Explain xkcd: It's 'cause you're dumb.
In this comic, Cueball is arguing on the internet via his phone with someone else on their laptop. They appear to be arguing about some conspiracy theory. Since these arguments are interminable, Cueball "wins" the argument by going down a waterslide (carrying his phone, which doesn't seem like a great idea since the phone could get wet). In doing so, he willfully abandons trying to change the other party's mind to go have fun instead, while the other guy is still at their computer, trying to win an Internet argument.
The point here is that sometimes the battle isn't worth fighting. Cueball didn't really win the debate, but he's certainly having a lot more fun.
- Cueball: I can't believe you're so wrong. I'm backed by Snopes, Wikipedia, and a half-dozen journals. You're citing .net pages with black backgrounds and like 20 fonts each.
- Man: It's sad how you buy into the official story so unquestioningly. Guess some people prefer to stay asleep.
- Cueball: Watch closely - I'm about to win this argument.
- Man: responding electronically: how?
- Cueball: By going down a waterslide.
- [The person is sitting at the very top of a waterslide preparing to descend]
- Man: So? what does that prove?
- Cueball: Wheeee..
- Man: You didn't win the argument!
- Cueball: ...eeee
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I also think it could be a joke on the "Guess some people prefer to stay asleep." line ? 188.8.131.52 18:30, 23 August 2012 (UTC)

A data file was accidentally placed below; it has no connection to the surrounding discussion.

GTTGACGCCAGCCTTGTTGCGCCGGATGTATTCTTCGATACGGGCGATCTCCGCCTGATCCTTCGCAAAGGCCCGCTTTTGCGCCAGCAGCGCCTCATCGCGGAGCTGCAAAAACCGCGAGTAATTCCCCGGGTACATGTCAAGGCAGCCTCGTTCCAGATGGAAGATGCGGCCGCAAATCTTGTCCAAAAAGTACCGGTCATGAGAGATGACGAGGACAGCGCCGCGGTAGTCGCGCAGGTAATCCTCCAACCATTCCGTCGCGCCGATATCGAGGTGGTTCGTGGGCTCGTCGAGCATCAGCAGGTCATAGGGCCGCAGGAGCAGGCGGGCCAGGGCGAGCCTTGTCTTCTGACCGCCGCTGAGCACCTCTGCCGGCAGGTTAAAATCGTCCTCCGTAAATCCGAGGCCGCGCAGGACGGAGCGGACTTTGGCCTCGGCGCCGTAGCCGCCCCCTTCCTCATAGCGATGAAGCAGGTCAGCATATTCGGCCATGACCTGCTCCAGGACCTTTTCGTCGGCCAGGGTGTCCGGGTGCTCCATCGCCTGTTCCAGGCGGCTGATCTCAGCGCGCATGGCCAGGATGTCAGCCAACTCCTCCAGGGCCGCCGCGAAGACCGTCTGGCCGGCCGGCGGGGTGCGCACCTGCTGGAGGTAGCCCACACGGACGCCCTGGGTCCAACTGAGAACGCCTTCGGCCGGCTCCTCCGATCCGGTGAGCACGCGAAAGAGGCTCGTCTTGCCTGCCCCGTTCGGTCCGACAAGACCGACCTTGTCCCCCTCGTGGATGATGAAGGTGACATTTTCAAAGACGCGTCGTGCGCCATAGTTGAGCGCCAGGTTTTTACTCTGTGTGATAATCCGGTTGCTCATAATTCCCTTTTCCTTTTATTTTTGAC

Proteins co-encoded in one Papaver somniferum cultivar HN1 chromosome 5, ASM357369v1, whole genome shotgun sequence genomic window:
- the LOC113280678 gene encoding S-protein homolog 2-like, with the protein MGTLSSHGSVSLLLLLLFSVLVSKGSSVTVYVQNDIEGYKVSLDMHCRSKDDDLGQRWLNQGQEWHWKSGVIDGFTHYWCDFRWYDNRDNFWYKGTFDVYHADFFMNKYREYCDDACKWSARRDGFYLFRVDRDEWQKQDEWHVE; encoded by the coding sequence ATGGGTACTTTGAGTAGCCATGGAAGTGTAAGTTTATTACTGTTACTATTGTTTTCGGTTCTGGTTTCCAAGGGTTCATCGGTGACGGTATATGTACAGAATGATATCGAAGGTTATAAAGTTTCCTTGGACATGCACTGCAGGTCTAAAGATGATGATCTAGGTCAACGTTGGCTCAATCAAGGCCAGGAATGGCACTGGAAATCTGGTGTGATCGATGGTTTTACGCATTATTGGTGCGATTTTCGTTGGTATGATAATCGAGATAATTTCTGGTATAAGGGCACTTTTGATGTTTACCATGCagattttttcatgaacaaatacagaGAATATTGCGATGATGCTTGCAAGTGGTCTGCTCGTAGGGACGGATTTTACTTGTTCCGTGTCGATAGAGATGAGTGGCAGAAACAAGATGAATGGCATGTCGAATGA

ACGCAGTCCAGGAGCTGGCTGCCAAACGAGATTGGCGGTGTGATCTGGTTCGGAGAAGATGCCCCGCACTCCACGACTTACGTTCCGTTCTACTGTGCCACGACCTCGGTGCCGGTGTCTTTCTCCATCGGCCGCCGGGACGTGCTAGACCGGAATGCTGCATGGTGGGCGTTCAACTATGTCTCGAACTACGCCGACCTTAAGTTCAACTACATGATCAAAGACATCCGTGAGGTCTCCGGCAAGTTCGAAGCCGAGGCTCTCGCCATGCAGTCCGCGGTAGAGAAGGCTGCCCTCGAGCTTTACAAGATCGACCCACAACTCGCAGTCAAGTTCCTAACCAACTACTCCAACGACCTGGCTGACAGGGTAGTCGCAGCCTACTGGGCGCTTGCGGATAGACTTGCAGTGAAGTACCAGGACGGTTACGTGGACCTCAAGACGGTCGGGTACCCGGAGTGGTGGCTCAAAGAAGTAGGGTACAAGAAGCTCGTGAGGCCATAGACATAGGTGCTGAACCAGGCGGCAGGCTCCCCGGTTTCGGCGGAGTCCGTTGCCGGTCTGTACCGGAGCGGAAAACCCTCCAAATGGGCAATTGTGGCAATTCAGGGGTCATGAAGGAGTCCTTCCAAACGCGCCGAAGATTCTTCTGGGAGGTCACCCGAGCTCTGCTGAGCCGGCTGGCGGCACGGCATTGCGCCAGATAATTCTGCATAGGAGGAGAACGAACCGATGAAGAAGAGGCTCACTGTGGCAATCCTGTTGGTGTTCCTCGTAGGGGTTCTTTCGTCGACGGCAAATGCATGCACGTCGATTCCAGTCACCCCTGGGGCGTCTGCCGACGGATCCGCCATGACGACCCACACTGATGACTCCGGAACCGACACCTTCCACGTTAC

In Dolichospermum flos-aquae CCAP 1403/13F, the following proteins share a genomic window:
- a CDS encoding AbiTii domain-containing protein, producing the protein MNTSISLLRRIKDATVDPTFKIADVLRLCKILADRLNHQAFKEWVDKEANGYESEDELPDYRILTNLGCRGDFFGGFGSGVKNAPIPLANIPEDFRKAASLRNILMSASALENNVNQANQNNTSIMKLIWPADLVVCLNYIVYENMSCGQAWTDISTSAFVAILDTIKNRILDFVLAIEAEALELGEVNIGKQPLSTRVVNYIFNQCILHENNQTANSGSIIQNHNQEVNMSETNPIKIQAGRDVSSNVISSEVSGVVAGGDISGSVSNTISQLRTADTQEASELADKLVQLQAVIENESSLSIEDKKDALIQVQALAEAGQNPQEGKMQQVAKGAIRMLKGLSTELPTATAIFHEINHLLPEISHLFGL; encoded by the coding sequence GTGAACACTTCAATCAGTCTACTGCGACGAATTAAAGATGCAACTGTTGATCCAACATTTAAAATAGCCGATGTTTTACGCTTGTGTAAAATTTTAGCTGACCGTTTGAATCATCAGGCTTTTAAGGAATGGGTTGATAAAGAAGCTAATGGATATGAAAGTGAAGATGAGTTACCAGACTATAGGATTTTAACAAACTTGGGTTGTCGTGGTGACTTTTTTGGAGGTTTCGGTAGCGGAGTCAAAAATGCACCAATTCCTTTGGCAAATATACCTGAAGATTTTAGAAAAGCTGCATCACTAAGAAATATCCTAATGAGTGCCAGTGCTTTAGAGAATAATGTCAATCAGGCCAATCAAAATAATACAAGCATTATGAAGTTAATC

- Conspiracy theories are typically considered (especially by non-conspiracy-theorists) to make one sleepless/have nightmares, due to their often frightening nature.184.108.40.206 19:38, 6 September 2016 (UTC)
I still don't understand the title text. I would think that the side that thinks "anyone who's in power has any plan at all" would be the conspiracy theorists, but how is that comforting? 220.127.116.11 14:25, 13 May 2013 (UTC)
- I think he wants to say that our political leaders don't really seem to overlook our world's machinery (as conspiracy theorists assume), and that he finds this rather frightening. --Kronf (talk) 16:57, 13 May 2013 (UTC)
- No, the opposite. The conspiracy theorists believe there is a plan. We suspect the opposite because we are rational and see no good evidence. Nonceexkcd (talk) 21:01, 28 January 2014 (UTC)
- That's what I tried to say. --Kronf (talk) 16:02, 14 May 2014 (UTC)
- I think of it as a joke, based around the stereotype of politicians having either terrible plans/policies or none at all. He finds it more comforting for them to have any plan, even if it is a conspiracy. It could be thought of as "at least they have a plan and control, instead of no plan and chaos". 18.104.22.168 09:58, 30 August 2014 (UTC)
To clarify, he finds the fact that if conspiracy theorists are right, somebody is ruling the world and by extension, looking over it and making sure it doesn't fall apart on them, as opposed to it being a chaotic unsupervised mess. 22.214.171.124 (talk) (please sign your comments with ~~~~)
Really? Combs Hair Down? Surely there's a better name for this person... 126.96.36.199 07:13, 10 March 2015 (UTC)
- Conspiracy Theorist? -Pennpenn 188.8.131.52 04:10, 9 July 2015 (UTC)